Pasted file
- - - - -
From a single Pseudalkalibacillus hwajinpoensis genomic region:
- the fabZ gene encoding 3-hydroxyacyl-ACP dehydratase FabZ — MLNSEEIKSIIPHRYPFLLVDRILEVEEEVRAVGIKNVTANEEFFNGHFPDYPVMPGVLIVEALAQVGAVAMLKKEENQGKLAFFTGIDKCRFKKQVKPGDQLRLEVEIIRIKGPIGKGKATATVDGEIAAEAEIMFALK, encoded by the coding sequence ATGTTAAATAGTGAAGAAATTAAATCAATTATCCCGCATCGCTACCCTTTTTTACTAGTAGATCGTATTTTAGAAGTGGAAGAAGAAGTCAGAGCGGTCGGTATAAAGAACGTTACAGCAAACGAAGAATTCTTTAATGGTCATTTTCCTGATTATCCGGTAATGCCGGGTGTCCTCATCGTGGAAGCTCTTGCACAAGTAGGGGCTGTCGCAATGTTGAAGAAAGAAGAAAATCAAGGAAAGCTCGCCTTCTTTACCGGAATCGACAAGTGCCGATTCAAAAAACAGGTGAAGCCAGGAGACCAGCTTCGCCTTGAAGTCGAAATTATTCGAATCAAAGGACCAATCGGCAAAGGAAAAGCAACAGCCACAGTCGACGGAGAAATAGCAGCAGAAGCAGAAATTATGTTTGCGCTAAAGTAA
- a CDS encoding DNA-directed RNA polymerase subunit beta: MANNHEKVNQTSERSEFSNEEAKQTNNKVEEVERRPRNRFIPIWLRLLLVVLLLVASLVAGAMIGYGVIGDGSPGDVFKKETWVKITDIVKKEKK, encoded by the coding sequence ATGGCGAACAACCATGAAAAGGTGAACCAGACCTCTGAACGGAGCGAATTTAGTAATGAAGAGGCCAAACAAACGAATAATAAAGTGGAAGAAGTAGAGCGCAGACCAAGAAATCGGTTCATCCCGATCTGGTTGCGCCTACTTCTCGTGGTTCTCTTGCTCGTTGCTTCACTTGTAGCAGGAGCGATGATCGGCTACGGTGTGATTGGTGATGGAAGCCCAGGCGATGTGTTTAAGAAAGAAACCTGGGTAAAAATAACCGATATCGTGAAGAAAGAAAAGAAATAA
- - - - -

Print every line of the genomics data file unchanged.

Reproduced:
From a single Pseudalkalibacillus hwajinpoensis genomic region:
- the fabZ gene encoding 3-hydroxyacyl-ACP dehydratase FabZ — MLNSEEIKSIIPHRYPFLLVDRILEVEEEVRAVGIKNVTANEEFFNGHFPDYPVMPGVLIVEALAQVGAVAMLKKEENQGKLAFFTGIDKCRFKKQVKPGDQLRLEVEIIRIKGPIGKGKATATVDGEIAAEAEIMFALK, encoded by the coding sequence ATGTTAAATAGTGAAGAAATTAAATCAATTATCCCGCATCGCTACCCTTTTTTACTAGTAGATCGTATTTTAGAAGTGGAAGAAGAAGTCAGAGCGGTCGGTATAAAGAACGTTACAGCAAACGAAGAATTCTTTAATGGTCATTTTCCTGATTATCCGGTAATGCCGGGTGTCCTCATCGTGGAAGCTCTTGCACAAGTAGGGGCTGTCGCAATGTTGAAGAAAGAAGAAAATCAAGGAAAGCTCGCCTTCTTTACCGGAATCGACAAGTGCCGATTCAAAAAACAGGTGAAGCCAGGAGACCAGCTTCGCCTTGAAGTCGAAATTATTCGAATCAAAGGACCAATCGGCAAAGGAAAAGCAACAGCCACAGTCGACGGAGAAATAGCAGCAGAAGCAGAAATTATGTTTGCGCTAAAGTAA
- a CDS encoding DNA-directed RNA polymerase subunit beta: MANNHEKVNQTSERSEFSNEEAKQTNNKVEEVERRPRNRFIPIWLRLLLVVLLLVASLVAGAMIGYGVIGDGSPGDVFKKETWVKITDIVKKEKK, encoded by the coding sequence ATGGCGAACAACCATGAAAAGGTGAACCAGACCTCTGAACGGAGCGAATTTAGTAATGAAGAGGCCAAACAAACGAATAATAAAGTGGAAGAAGTAGAGCGCAGACCAAGAAATCGGTTCATCCCGATCTGGTTGCGCCTACTTCTCGTGGTTCTCTTGCTCGTTGCTTCACTTGTAGCAGGAGCGATGATCGGCTACGGTGTGATTGGTGATGGAAGCCCAGGCGATGTGTTTAAGAAAGAAACCTGGGTAAAAATAACCGATATCGTGAAGAAAGAAAAGAAATAA